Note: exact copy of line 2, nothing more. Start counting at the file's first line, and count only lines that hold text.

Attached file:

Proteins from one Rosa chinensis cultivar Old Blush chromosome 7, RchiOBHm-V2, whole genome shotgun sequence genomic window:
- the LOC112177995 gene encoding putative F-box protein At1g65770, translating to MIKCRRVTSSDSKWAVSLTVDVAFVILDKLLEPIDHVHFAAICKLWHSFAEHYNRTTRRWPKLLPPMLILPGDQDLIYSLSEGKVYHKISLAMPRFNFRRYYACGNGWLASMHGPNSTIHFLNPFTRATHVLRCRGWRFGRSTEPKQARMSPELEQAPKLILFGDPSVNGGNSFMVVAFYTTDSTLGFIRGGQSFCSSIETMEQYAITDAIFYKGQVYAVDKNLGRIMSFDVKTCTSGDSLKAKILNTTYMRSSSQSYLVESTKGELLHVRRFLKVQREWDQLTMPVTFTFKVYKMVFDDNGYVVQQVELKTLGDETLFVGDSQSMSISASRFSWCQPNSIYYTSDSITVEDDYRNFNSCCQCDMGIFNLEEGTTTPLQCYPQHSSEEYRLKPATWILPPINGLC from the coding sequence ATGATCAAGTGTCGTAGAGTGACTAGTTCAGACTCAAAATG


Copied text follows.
- the LOC112177995 gene encoding putative F-box protein At1g65770, translating to MIKCRRVTSSDSKWAVSLTVDVAFVILDKLLEPIDHVHFAAICKLWHSFAEHYNRTTRRWPKLLPPMLILPGDQDLIYSLSEGKVYHKISLAMPRFNFRRYYACGNGWLASMHGPNSTIHFLNPFTRATHVLRCRGWRFGRSTEPKQARMSPELEQAPKLILFGDPSVNGGNSFMVVAFYTTDSTLGFIRGGQSFCSSIETMEQYAITDAIFYKGQVYAVDKNLGRIMSFDVKTCTSGDSLKAKILNTTYMRSSSQSYLVESTKGELLHVRRFLKVQREWDQLTMPVTFTFKVYKMVFDDNGYVVQQVELKTLGDETLFVGDSQSMSISASRFSWCQPNSIYYTSDSITVEDDYRNFNSCCQCDMGIFNLEEGTTTPLQCYPQHSSEEYRLKPATWILPPINGLC from the coding sequence ATGATCAAGTGTCGTAGAGTGACTAGTTCAGACTCAAAATG